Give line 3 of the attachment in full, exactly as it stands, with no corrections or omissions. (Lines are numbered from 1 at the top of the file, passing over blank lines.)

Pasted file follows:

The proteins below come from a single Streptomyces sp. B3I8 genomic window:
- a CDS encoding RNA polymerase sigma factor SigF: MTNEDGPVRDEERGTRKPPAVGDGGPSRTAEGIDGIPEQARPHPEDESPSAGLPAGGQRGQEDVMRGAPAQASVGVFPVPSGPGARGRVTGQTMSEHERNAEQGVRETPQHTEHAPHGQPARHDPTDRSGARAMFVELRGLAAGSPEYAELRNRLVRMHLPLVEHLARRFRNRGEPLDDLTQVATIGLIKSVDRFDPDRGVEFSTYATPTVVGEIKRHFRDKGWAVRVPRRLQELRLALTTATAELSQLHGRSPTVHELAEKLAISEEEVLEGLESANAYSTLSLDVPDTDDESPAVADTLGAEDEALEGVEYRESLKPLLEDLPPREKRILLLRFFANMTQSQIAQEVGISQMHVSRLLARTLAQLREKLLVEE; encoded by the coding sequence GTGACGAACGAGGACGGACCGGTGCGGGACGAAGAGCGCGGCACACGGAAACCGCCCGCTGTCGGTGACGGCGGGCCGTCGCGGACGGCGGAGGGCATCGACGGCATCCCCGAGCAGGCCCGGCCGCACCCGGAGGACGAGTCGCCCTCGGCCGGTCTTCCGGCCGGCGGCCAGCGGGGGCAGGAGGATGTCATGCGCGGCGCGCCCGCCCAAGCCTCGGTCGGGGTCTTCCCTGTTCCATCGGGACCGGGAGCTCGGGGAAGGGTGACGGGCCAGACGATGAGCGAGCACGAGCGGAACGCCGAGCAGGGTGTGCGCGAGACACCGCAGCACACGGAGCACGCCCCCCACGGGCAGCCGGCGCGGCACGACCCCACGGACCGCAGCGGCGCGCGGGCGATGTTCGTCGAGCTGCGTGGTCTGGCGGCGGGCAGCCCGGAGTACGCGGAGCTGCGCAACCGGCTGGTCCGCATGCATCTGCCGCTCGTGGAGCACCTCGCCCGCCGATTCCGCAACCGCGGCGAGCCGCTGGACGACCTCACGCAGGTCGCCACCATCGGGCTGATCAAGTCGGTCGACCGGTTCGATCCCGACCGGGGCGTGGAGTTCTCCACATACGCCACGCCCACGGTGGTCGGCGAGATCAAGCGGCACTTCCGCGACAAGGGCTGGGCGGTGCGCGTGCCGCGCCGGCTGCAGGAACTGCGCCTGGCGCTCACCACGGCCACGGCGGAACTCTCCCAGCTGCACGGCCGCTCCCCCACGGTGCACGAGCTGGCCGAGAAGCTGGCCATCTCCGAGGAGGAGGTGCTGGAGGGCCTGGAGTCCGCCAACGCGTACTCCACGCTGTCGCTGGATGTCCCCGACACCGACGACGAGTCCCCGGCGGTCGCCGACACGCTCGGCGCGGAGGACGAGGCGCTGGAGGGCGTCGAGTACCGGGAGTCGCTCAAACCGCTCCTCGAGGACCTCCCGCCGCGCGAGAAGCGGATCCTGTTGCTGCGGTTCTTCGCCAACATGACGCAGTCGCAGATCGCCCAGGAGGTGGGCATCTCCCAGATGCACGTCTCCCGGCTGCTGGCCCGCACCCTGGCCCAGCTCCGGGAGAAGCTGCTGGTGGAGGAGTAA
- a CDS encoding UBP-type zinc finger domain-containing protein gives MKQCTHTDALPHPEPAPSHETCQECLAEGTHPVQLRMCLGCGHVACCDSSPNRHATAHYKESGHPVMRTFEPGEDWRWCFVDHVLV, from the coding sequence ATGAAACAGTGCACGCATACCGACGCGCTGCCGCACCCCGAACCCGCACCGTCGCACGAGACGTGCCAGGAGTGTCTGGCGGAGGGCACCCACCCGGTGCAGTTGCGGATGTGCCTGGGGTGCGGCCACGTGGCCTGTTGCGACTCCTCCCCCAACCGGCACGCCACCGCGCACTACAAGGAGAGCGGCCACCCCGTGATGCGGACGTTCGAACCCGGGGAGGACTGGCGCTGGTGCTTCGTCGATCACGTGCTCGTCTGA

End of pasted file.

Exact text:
- a CDS encoding UBP-type zinc finger domain-containing protein gives MKQCTHTDALPHPEPAPSHETCQECLAEGTHPVQLRMCLGCGHVACCDSSPNRHATAHYKESGHPVMRTFEPGEDWRWCFVDHVLV, from the coding sequence ATGAAACAGTGCACGCATACCGACGCGCTGCCGCACCCCGAACCCGCACCGTCGCACGAGACGTGCCAGGAGTGTCTGGCGGAGGGCACCCACCCGGTGCAGTTGCGGATGTGCCTGGGGTGCGGCCACGTGGCCTGTTGCGACTCCTCCCCCAACCGGCACGCCACCGCGCACTACAAGGAGAGCGGCCACCCCGTGATGCGGACGTTCGAACCCGGGGAGGACTGGCGCTGGTGCTTCGTCGATCACGTGCTCGTCTGA